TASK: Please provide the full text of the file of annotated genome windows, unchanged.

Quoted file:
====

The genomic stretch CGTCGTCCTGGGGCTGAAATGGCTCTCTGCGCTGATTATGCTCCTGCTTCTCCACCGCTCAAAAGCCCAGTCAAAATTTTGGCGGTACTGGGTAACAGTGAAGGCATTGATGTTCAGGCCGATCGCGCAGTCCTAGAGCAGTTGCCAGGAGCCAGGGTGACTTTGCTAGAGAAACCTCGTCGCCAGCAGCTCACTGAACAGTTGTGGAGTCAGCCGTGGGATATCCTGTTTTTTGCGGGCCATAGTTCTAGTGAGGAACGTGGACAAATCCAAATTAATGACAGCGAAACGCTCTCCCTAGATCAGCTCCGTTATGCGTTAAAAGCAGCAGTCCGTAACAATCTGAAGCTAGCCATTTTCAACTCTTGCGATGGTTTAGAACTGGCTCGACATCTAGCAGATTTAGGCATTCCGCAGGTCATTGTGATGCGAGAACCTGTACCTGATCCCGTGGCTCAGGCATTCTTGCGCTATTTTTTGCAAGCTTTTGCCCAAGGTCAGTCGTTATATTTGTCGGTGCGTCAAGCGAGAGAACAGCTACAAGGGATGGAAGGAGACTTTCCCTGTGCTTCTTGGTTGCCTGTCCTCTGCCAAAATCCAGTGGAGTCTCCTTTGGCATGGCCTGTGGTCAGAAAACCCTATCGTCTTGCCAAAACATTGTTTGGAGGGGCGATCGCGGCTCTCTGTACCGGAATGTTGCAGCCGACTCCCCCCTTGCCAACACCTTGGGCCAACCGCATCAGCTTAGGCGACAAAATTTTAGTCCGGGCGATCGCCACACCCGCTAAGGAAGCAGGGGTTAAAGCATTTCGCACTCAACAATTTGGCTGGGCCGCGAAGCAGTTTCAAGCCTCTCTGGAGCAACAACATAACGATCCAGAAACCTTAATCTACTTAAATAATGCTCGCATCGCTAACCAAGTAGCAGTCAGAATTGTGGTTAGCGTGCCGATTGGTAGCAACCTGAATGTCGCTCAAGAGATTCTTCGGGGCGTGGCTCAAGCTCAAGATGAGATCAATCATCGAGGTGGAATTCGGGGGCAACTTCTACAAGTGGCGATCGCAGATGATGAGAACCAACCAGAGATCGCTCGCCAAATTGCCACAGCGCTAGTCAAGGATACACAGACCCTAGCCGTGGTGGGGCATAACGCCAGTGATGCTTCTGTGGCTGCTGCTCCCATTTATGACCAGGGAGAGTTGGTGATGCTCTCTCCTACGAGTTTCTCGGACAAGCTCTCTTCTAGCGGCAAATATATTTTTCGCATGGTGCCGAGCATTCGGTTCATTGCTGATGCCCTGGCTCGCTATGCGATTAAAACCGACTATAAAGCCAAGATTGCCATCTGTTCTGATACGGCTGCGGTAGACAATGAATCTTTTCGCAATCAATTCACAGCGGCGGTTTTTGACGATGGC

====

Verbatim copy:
The genomic stretch CGTCGTCCTGGGGCTGAAATGGCTCTCTGCGCTGATTATGCTCCTGCTTCTCCACCGCTCAAAAGCCCAGTCAAAATTTTGGCGGTACTGGGTAACAGTGAAGGCATTGATGTTCAGGCCGATCGCGCAGTCCTAGAGCAGTTGCCAGGAGCCAGGGTGACTTTGCTAGAGAAACCTCGTCGCCAGCAGCTCACTGAACAGTTGTGGAGTCAGCCGTGGGATATCCTGTTTTTTGCGGGCCATAGTTCTAGTGAGGAACGTGGACAAATCCAAATTAATGACAGCGAAACGCTCTCCCTAGATCAGCTCCGTTATGCGTTAAAAGCAGCAGTCCGTAACAATCTGAAGCTAGCCATTTTCAACTCTTGCGATGGTTTAGAACTGGCTCGACATCTAGCAGATTTAGGCATTCCGCAGGTCATTGTGATGCGAGAACCTGTACCTGATCCCGTGGCTCAGGCATTCTTGCGCTATTTTTTGCAAGCTTTTGCCCAAGGTCAGTCGTTATATTTGTCGGTGCGTCAAGCGAGAGAACAGCTACAAGGGATGGAAGGAGACTTTCCCTGTGCTTCTTGGTTGCCTGTCCTCTGCCAAAATCCAGTGGAGTCTCCTTTGGCATGGCCTGTGGTCAGAAAACCCTATCGTCTTGCCAAAACATTGTTTGGAGGGGCGATCGCGGCTCTCTGTACCGGAATGTTGCAGCCGACTCCCCCCTTGCCAACACCTTGGGCCAACCGCATCAGCTTAGGCGACAAAATTTTAGTCCGGGCGATCGCCACACCCGCTAAGGAAGCAGGGGTTAAAGCATTTCGCACTCAACAATTTGGCTGGGCCGCGAAGCAGTTTCAAGCCTCTCTGGAGCAACAACATAACGATCCAGAAACCTTAATCTACTTAAATAATGCTCGCATCGCTAACCAAGTAGCAGTCAGAATTGTGGTTAGCGTGCCGATTGGTAGCAACCTGAATGTCGCTCAAGAGATTCTTCGGGGCGTGGCTCAAGCTCAAGATGAGATCAATCATCGAGGTGGAATTCGGGGGCAACTTCTACAAGTGGCGATCGCAGATGATGAGAACCAACCAGAGATCGCTCGCCAAATTGCCACAGCGCTAGTCAAGGATACACAGACCCTAGCCGTGGTGGGGCATAACGCCAGTGATGCTTCTGTGGCTGCTGCTCCCATTTATGACCAGGGAGAGTTGGTGATGCTCTCTCCTACGAGTTTCTCGGACAAGCTCTCTTCTAGCGGCAAATATATTTTTCGCATGGTGCCGAGCATTCGGTTCATTGCTGATGCCCTGGCTCGCTATGCGATTAAAACCGACTATAAAGCCAAGATTGCCATCTGTTCTGATACGGCTGCGGTAGACAATGAATCTTTTCGCAATCAATTCACAGCGGCGGTTTTTGACGATGGC